Worrying about our sexual performance and the desirability of our bodies can steal from our sexual confidence. Being comfortable in the skin you’re in is one of the ways to feel more sexually confident and competent - to feel good at sex. But It is really tough to feel sexy, attractive and desirable when we are constantly faced with images and messages that tell us we aren’t sexy enough. That we don’t have the bodies, the age, the skin, the genitals, that ‘sexy’ people have. So, it’s totally understandable that you’d be self conscious about a small penis, in our society where big dicks are celebrated as a sign of masculinity, sexual performance and attractiveness.
Despite the popular images, porn and messages that show us a narrow version of ‘sexy’, in reality, what people are attracted to and what good sex means, is far more diverse and layered than a big penis. Penises are also more diverse than we see in porn and pop culture, the average size of an erect penis is between 5-7 inches. Penises vary in shape, color, thickness, length, foreskin...so what is on your body might be more comparable to more people than you think.
You can challenge this idea that a big penis is the key to being good at sex by re-thinking what sexiness you have to offer someone. There are three parts to building your sexual confidence:
Sex is more than penetration.
Research has shown that many people with vulvas don’t orgasm during intercourse. In fact, lots of women need more than penis in vagina to get off and are more likely to reach orgasm through deep kissing, fingering and cunnilingus.
Get good at cunnlingus, fingering and kissing - sex is a skill, think about taking a class or watching educational videos (not porn). Get curious about her body beyond her pussy - think about what you can do to stimulate her erogenous zones beyond her vulva and breasts. Explore giving stimulation to the under-serviced erogenous zones, like ears, necks, backs, bellies, feet, etc. Get creative with pressure, speed and emphasis. Ask for feedback with binary questions (e.g. harder or softer? This side or the other side?) and invite her to direct you with her hand, moans or words to areas that need your attention.
Sex involves our biggest erotic source - which isn’t our genitals, but our brains. Engage your partners’ brains through sensuality (e.g. eye contact), dirty talk (e.g. asking where they want your tongue or hands), roleplay, sharing fantasies and good communication about what feels good and what doesn’t. Try a sexy show and tell and mutually masturbate to learn what techniques she already knows works for herself and that you can use to be more responsive to her body.
Feeling your own sexiness.
Sexually confident people don’t obsess about favor or rejection from others. They take up space unapologetically in erotic moments and are often more relaxed during sex. Sexually confident people are also attractive because they are comfortable with themselves and can extend empathy during sex. If you’re feeling self conscious about something, it’s probably pretty likely that your partner is too. Lighten the mood by being playful, laughing and showing it’s ok to relax instead of worrying about performing.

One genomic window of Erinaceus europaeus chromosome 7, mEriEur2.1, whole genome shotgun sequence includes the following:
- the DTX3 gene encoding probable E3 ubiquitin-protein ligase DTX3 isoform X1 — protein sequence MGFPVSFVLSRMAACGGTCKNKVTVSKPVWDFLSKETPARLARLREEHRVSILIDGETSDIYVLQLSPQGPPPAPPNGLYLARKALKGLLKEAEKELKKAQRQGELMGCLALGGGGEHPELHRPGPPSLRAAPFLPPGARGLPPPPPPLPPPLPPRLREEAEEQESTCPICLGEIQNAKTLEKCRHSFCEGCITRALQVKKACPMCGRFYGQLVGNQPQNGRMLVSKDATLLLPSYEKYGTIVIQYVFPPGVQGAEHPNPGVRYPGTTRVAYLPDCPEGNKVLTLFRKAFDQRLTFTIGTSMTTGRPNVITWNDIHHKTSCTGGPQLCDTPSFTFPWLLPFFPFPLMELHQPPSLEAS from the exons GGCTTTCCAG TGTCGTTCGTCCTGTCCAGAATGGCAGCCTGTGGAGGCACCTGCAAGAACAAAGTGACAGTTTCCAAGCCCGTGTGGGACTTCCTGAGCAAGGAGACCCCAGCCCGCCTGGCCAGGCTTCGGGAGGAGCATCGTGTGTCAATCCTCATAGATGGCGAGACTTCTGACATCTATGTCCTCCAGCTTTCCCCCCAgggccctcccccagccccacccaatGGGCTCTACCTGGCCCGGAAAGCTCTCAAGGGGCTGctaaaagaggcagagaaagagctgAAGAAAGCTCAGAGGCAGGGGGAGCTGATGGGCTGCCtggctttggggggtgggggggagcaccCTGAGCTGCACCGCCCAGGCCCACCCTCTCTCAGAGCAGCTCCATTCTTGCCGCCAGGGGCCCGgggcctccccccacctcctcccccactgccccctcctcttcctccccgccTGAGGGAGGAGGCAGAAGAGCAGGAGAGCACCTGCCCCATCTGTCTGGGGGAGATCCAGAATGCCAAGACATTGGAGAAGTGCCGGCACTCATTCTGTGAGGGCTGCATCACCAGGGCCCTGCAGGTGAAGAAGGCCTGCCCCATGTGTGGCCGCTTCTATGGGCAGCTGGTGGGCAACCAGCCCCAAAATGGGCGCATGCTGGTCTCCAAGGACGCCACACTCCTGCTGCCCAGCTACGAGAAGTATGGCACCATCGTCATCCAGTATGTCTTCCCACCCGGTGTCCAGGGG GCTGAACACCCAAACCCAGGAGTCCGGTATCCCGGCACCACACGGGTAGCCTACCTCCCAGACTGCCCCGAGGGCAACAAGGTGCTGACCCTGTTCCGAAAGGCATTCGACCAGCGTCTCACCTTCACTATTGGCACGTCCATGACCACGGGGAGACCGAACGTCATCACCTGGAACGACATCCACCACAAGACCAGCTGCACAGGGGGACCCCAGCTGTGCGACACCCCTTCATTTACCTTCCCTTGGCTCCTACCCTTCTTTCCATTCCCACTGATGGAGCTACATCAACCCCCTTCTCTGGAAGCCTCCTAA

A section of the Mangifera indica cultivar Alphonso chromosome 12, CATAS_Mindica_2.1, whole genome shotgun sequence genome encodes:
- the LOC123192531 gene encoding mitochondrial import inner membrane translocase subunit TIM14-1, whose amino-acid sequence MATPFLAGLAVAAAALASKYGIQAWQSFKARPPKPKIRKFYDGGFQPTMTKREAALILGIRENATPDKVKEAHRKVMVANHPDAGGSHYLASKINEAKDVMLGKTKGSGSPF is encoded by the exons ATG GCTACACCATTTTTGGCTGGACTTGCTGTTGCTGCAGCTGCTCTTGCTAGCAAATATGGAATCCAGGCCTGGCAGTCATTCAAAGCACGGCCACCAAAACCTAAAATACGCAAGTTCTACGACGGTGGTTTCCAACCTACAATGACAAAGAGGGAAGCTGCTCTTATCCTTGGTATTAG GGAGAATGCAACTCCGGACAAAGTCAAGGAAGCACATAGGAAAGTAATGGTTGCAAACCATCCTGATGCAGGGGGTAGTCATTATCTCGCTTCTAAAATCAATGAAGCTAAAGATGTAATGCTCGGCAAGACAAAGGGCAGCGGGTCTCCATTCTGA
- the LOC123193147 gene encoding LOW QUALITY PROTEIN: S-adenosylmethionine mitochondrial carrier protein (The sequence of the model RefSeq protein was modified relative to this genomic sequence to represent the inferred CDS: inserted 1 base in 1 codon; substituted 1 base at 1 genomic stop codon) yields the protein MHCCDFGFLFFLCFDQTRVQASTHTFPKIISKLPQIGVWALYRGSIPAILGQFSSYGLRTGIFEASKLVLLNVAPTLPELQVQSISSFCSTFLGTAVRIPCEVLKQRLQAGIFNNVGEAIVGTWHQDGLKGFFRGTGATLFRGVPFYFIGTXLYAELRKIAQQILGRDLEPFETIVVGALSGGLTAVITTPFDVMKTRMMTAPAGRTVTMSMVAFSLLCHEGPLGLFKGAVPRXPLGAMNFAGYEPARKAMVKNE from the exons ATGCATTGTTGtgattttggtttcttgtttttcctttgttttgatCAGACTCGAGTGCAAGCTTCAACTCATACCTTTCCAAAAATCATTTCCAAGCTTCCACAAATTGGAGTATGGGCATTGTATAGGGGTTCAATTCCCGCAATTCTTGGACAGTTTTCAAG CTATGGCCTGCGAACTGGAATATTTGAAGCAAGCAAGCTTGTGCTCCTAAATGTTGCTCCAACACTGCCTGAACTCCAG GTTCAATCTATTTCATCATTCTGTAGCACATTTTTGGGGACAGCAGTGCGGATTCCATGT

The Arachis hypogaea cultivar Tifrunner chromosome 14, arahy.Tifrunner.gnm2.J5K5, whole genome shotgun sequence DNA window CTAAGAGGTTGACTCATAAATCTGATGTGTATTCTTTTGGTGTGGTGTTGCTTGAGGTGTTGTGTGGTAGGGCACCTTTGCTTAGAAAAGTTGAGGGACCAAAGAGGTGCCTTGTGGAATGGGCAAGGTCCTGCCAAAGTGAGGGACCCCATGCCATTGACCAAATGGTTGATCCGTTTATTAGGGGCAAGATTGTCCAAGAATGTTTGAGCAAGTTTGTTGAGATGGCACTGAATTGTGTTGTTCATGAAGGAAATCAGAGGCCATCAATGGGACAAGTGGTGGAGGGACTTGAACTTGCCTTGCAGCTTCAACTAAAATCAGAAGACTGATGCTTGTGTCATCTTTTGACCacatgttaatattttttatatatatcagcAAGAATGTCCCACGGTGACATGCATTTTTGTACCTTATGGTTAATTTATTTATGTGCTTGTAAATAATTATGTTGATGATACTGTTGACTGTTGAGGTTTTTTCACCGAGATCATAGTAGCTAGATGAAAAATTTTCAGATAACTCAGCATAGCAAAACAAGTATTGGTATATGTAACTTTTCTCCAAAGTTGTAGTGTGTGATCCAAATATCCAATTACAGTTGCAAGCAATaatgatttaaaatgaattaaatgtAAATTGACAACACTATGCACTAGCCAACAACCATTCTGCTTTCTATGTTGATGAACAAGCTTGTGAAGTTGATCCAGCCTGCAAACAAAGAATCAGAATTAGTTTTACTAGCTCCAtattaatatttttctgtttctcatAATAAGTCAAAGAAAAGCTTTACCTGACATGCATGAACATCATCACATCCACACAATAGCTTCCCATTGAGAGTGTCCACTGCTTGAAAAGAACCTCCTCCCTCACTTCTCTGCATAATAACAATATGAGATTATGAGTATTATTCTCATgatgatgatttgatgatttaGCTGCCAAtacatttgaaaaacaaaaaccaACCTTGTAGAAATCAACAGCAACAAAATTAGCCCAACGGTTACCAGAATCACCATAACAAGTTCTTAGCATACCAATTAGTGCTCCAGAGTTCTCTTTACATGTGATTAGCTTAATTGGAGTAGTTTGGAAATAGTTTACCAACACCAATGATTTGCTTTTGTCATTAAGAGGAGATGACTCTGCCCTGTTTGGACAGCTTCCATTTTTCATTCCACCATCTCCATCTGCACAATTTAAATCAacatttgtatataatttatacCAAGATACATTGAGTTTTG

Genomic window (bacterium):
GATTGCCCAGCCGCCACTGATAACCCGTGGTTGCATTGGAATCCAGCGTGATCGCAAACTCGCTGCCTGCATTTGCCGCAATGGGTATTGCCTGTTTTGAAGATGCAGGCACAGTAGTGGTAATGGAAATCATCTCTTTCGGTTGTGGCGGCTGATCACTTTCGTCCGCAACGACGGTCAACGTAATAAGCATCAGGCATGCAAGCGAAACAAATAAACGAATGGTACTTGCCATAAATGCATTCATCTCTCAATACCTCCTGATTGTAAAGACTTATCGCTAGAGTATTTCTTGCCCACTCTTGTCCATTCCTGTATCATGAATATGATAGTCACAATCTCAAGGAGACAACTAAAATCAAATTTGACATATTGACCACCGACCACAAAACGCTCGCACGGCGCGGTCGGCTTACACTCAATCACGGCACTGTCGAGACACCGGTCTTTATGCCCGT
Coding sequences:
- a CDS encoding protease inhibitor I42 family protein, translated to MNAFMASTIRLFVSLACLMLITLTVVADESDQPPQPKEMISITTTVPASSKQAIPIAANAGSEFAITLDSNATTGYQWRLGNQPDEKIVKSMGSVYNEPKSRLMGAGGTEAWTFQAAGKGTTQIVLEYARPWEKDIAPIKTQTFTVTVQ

Find your own sexy characteristics beyond your penis. What’s sexy about you? Your laugh? Your hands? Your walk? Bum dimples? Your playfulness? Your sexual openness? Your passion? Think about what you find sexy in other people. Remember what compliments you’ve received (even if you didn’t believe it!). Fantasize about what you want your partner during sex to feel - explore intentions or flavours, like submission, domination, devoured, worshipped, surrendered. How would you want them to look at you, what would you want them to say, how would you want them to sound if they were enjoying themselves. Give yourself permission to receive all of their signs of pleasure and let it affirm your own sexiness.
Our culture has a narrative about sex that is about ‘getting sex’ from people - wouldn’t it be great if we could think about ‘giving sex’ to people so we can get curious about what other people’s pleasure looks like different from our own. Give your sexiness, your sexual curiosity and creativity, and your desire to please to your partner and receive their enjoyment and pleasure.
Sex toys are co-operators, not competitors.
If a big penis is part of her fantasy, or part of a physical sensation she enjoys (e.g. being stretched, ‘feeling full’, exploring depth), think about bringing in sex toys. There are harnesses specifically designed for people who have penises already attached Dildos are awesome because they come in all kinds of shapes, sizes and curves - to help you reach spots in ways that even big penises aren’t sophisticated enough to reach, and they never go soft! You can extend the length of penetration play by using dildos and insertable vibrators.
Also consider strapping on a bigger penis as part of your penetrative play - strap-ons aren’t just for people without penises already attached, they give you an opportunity to thrust using your body and a different penetration tool like a dildo. If she’s into anal play, you can also consider butt plugs to use during intercourse for a feeling of fullness.
You can also use sex toys to increase pleasure during penis in vagina sex - check out clitoral vibrators, couples vibrators like the We-vibe Sync, and even ask her about her favourite vibrator she uses during masturbation. Either you or her can hold it against her clitoris during intercourse.
Sexy is as sexy does. There are lots of reasons to love big dicks, as there are lots of reasons to love other sizes of penises. The person attached to the penis has a lot to offer beyond the size of their genitals - you’ll both have and give better sex as you develop and celebrate those other skills in sexiness.